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Episode 10: What Siddhartha Wanted with Douglas Wilson

Pastor Douglas Wilson, critic of conditional immortality, joins Rethinking Hell contributor Chris Date to discuss his objections to belief in the final annihilation of the unsaved.

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Podcast Outline

Intro Music
Chris Date Introduces the episode
Transition Music
Intro of Pastor Douglas Wilson of Christ Church in Moscow, Idaho
Areas of passion: “All of Christ, for all of life, for all the world” (Integrated Faith)
On debates and friendship with Christopher Hitchens
On dealing with hostility from Bloomington students
(Wilson) Christians and the sin of “shrillness”
Hell a hot topic
Can the nature of the discussion improve?
Can you summarize your view on hell?
(Wilson) Dante a work of art, not a blueprint for hell
(Wilson) “It’s bad and it’s forever.”
(Wilson) Open to discuss C.S. Lewis’ view in The Problem of Pain
Problems with the Lewis view
Seven Reasons Why we Cannot Water Down the Lake of Fire
The “Infinite Sin” argument
(Wilson) Flip it: Can a finite being do anything infinite?
Where do you locate Annihilationism on the acceptability spectrum?
Doug Wilson on Bell and Hell (YouTube video)
Annihilationism a variation of Universalism?
Wilson’s exchange with Andrew Perriman
Wilson’s 3 concerns with Annihilationism
Concern #1: Annihilation is just what Siddhartha wanted
Date responds to concern #1
Wilson interacts with Date’s response
Concern #2: Justice and Annihilationism
Wilson talks to this second of his concerns
Concern 2.5 (?): Degrees of Punishment
Concern #3: Consensus throughout Church History
Date responds
Wilson interacts with Date’s response
Wrapping Up: Parting Message from Wilson
Where to find Pastor Wilson online
Outro Music
Chris Date closes the episode
Closing theme music
Interviews Podcast
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  • Roy

    Loving RH, but found this particular episode quite frustrating. Ultimately for me it’s about what the scriptures say and Doug hardly touched the scriptures – just jumped from the slippery slope to church history to the Greco-Roman world to a conjured philosophical problem (ie, infinite God) to weird parallels with universalism.

    Good on you both though with keeping it polite.

    • Chris Date

      Hi, Roy. Yes, it was a little disappointing that we didn’t get to discuss the Scriptures at all. These issues are worth discussing, but ultimately if the Bible teaches conditional immortality, then Pastor Wilson’s arguments simply hold no water, no matter how good they sound to some. Incidentally, if I recall correctly, he didn’t actually appeal to the idea of an infinite God as grounds for objecting to annihilationism. Quite the contrary–again, if I recall correctly–he actually objected to many traditionalists who think that every sin against an infnitely holy God is an infinite sin, for he doesn’t think a finite being can do an infinite anything. I actually give him kudos for that.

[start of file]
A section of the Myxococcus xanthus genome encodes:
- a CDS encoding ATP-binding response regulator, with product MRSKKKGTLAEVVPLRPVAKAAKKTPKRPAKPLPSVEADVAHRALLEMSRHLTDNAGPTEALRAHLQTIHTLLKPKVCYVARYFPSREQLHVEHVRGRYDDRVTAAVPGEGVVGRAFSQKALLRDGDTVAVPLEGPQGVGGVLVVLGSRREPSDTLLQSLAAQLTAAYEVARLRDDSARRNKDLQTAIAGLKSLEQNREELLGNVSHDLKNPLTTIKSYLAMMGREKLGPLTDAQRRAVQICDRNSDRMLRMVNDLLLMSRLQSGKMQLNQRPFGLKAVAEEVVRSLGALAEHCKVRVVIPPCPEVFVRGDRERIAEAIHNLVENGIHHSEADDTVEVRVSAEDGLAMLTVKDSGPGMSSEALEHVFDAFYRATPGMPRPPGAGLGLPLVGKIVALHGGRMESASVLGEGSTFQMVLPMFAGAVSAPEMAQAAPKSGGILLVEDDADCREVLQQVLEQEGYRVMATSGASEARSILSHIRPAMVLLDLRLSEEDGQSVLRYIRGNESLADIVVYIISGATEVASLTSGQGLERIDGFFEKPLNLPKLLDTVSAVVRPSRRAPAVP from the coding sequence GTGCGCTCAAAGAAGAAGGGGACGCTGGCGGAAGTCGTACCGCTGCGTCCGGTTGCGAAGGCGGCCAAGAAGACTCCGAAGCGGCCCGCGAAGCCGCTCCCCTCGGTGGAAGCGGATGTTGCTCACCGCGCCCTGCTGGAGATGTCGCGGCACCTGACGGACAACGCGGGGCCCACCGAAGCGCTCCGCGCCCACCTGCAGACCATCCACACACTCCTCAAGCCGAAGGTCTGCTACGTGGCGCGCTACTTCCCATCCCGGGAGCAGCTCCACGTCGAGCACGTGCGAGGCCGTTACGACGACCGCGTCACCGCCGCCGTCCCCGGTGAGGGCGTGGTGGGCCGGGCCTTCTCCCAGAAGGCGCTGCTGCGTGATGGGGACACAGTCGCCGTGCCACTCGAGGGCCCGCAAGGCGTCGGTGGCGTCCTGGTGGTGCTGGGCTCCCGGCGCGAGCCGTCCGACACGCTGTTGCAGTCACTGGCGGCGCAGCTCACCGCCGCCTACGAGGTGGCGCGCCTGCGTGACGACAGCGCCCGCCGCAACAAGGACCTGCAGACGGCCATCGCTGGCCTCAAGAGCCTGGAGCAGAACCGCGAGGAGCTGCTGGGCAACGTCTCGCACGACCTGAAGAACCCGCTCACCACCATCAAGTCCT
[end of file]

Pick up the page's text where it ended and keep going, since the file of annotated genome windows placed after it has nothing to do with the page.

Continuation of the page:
I was pleased that the conversation was so polite, too :) Hopefully we can find more noteworthy traditionalists to come on the show for the same kind of irenic convo.

      • Roy

        Sorry about the mistake Chris (and Pastor Wilson). Yes, I do recall now he said that.

        I’m Australian, so we tend to call call everybody by their first name – so no disrespect intended there.

        I’m an annhilationist; convinced by Dr Peoples.

        On a more positive note, I do appreciate hearing these arguments because the lack of scriptural usage underscored the conditionalist viewpoint for me.

        Pastor Wilson – I’d love to see some of the thoughts you’d have on the key scriptures if you were alone on a deserted island with just the Bible :-D .

  • Guest

    Asked about his view of those who hold to conditional immorality, he would not ordain them, or publish their book, If he would not ordain them, does he think they are really ordained ministers of God. It seems to me that, its a major view to him and he does hold it against people.

    • Chris Date

      I don’t think Pastor Wilson would deny that he thinks conditionalism is a major error, and that it informs his decisions to ordain and/or publish people. What he said is that he doesn’t consider careful conditionalist exegetes to be heretics, would be comfortable fellowshipping with them and carefully and vigorously discussing our different views. He considers us brothers, just brothers in serious error.

  • Trident343

     I think it was a good interview overall. It is nice to know Doug chooses to address people of our belief in a sincere manner rather than hastily throw the “H” word at us.